BISHKEK (TCA) — Kyrgyzstan still holds on to overall economic growth – in contrast to its other major-size partners within the EEU namely Russia, Kazakhstan and Belarus, which have suffered from considerable contractions through the year 2015. In this country, the main question is not just growth, but how to adjust the breakdown of the national economy in such a manner that the staggering 40 per cent of the population consisting of deprived citizens can get the opportunity to improve their lives.
Overall the Kyrgyz economy continues to decline, employment is missing, people continue to migrate, and the development of small and medium enterprises in the manufacturing sector is still at its early stage. Let it be clear: creating jobs does not mean giving people jobs for jobs’ sake as they used to do under the Soviet regime. Each and every new job created under the current conditions can only subsist if the job, either through self-employment or employment, earns its money back in the form of sales income and profit. In other words: good jobs are any employer’s asset, not his liability. Kyrgyzstan’s membership of the Eurasian Economic Union, obtained last year, did not give the impulse to adopt that principle. Probably the country was not ready to join the EEU, but whatever the case so far a proper strategy has not been adopted. Today the service sector has increased by 3.7 per cent and kept occupying more than half of the national economy even though that economy does not need that much service. It means that under the current conditions, non-productive jobs prevail over productive ones and that trend keeps moving in the wrong direction.
With a multi-headed fundamentalist monster on the doorstep represented by the IS, the only way to defend society against it is to put everybody at work and improve the living standard of the population. Do not forget that those extremists look for people with nothing to lose and wherever they find them they have a weapon no other army has at its disposition.
Production and trade figures
How urgently needed is that in Kyrgyzstan is demonstrated on top of all else by the fact that, according to statistics, Kyrgyzstan’s industrial output amounted to 175.164 billion som – an on-year decline of 4.4 per cent against one of 2.6 per cent on-year in 2014. This was in spite of the fact that due to the opening of a second oil refinery in the country output of oil products increased by 70 per cent and due to the opening of a number of new mines metal ore output increased by 380 per cent, each year-on-year. In spite of a decline in productivity of the country’s largest (gold) mine Kumtor by 8.2 per cent year-on-year. Still, gold accounts for almost half of Kyrgyzstan’s exports and has never been able to cover the country’s trade deficit, which over the first 11 months of 2015 narrowed from the previous year because imports dropped by 27.4 per cent (excluding gold by 21 per cent), which in part offset a decline in exports by 10.7 per cent on-year. Exports of fruits and vegetables fell by 34.8 per cent on-year and those of tobacco by 27.8 per cent, while those of oil products fell by 1.7 and those of clothing by 2.2 times from the previous year. Concerning the agro-products, sales declines stand in sharp contrast to the fact that the overall agro-sector’s output value over 2015 has been put at 197.66 billion som, an increase of more than 10 per cent from the previous year. So how is it that production and trade figures in many sectors of the Kyrgyz economy, if compared to output volumes and values, simply do not seem to make sense?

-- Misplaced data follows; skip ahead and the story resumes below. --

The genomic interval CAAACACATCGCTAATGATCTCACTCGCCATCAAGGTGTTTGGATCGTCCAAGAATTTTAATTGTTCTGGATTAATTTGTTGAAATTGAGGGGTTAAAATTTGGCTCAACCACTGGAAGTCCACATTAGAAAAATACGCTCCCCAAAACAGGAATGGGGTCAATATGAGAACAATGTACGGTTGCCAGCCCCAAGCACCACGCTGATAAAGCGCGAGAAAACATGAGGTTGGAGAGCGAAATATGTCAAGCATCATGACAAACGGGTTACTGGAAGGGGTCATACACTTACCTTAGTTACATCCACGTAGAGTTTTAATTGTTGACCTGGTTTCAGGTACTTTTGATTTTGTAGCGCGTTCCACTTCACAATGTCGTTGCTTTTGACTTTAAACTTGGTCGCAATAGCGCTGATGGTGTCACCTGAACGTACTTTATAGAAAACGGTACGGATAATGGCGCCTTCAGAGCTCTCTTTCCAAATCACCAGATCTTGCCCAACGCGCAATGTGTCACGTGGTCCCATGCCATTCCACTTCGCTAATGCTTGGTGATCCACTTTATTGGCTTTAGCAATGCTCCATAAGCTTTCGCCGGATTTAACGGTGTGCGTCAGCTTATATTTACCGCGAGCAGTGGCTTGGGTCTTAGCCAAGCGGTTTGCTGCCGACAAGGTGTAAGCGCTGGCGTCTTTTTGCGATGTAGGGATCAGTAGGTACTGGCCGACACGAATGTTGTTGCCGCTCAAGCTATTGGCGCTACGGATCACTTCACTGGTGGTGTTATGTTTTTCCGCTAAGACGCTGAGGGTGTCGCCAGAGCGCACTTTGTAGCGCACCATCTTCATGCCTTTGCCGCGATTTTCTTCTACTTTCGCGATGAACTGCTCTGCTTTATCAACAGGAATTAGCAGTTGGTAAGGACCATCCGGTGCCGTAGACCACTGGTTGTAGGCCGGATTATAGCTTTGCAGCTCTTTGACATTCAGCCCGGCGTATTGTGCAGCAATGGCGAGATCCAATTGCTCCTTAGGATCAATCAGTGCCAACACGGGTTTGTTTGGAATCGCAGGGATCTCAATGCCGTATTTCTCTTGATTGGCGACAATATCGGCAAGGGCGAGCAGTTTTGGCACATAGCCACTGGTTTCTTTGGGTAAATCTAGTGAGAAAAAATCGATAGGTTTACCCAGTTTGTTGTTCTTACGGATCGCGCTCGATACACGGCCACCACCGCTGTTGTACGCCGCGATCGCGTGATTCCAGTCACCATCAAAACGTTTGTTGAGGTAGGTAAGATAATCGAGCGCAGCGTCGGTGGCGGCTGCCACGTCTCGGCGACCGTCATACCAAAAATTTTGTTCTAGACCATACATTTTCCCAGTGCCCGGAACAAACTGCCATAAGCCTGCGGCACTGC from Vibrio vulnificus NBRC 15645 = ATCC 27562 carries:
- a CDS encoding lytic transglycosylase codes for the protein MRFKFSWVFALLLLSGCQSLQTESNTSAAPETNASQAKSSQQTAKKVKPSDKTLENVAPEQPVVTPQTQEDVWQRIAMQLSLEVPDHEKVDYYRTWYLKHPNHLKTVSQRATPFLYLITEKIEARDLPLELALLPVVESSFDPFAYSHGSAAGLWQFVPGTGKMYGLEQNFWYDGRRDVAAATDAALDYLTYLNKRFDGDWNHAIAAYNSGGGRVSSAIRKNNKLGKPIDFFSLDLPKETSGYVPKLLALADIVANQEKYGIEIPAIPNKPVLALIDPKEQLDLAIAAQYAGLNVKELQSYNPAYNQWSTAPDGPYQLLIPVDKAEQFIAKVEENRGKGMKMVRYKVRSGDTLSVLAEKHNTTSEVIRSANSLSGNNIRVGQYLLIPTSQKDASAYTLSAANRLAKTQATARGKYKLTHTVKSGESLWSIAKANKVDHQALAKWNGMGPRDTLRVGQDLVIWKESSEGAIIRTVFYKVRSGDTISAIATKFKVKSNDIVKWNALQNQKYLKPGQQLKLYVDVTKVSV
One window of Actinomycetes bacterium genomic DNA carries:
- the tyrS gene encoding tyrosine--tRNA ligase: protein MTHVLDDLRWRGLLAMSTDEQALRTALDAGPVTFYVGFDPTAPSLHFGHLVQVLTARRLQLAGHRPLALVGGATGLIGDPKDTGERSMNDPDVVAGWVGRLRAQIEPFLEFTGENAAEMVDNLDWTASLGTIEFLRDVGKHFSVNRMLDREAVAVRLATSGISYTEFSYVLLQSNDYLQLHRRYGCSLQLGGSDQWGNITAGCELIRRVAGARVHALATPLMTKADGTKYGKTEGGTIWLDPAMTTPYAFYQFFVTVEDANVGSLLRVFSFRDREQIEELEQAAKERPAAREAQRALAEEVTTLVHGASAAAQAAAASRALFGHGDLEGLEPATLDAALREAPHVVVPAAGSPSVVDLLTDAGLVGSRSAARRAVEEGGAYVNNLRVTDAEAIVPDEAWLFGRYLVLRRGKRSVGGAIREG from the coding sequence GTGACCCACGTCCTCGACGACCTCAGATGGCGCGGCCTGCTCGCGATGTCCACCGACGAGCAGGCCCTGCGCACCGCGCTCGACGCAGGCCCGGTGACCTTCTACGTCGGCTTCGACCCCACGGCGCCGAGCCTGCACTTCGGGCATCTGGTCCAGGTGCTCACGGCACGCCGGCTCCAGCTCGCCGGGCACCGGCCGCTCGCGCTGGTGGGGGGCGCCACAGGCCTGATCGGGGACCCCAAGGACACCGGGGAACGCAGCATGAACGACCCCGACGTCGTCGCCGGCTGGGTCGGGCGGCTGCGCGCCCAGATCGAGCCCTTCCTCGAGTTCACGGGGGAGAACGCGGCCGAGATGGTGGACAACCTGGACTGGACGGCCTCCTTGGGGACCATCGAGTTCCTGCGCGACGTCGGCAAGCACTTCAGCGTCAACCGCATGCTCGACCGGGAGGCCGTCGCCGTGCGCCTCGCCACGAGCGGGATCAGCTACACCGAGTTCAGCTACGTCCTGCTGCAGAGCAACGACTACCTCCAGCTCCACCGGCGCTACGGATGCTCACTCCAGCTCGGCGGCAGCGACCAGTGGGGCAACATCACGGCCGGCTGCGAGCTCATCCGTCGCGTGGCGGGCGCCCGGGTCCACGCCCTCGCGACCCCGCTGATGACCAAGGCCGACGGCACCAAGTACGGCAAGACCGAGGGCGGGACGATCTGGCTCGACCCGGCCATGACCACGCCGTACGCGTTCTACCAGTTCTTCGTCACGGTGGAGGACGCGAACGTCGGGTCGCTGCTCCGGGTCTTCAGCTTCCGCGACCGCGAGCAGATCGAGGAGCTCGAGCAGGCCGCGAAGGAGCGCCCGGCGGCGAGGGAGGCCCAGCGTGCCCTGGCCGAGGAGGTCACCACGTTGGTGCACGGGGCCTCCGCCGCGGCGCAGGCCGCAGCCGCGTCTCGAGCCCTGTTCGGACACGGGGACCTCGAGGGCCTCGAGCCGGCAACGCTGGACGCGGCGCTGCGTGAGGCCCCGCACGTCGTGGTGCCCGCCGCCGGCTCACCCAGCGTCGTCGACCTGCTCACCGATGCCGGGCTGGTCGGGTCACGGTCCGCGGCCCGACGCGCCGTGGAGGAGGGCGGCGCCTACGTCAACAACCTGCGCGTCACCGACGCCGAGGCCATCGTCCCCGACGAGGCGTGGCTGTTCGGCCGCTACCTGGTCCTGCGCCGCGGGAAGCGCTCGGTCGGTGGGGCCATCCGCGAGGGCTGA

Think of the people at large
Among the possible answers is the fact that a raise in most import duties has made peddlers’ trade from China to both domestic and neighboring markets run dry and import replacement by domestic produce more lucrative. This is a good trend, but the response from local manufacturers is too slow to trigger a major breakthrough in socioeconomic terms and unable to create a timely shift in the socioeconomic configuration of Kyrgyzstan. A bad omen is the possibility that the people who control the “black” and “grey” markets are seizing the opportunity to get Kyrgyzstan’s industry in their grip as an alternative to smuggling. Legislation and law enforcement which are fair but do not “choke” people’s initiative are indispensable in this process.
There is no substitution to hard work and private initiative, but as long as the Kyrgyz system continue to put up barriers and the population do not roll their sleeves up and remain able to involve themselves in new productive venture the situation will continue to deteriorate. A consensus on economic development in the Parliament and the Government is needed here – meaning: stop squabbling over irrelevant issues and think of the people at large. The country is facing a new transition that should fit into a regional strategy. The sooner, the better.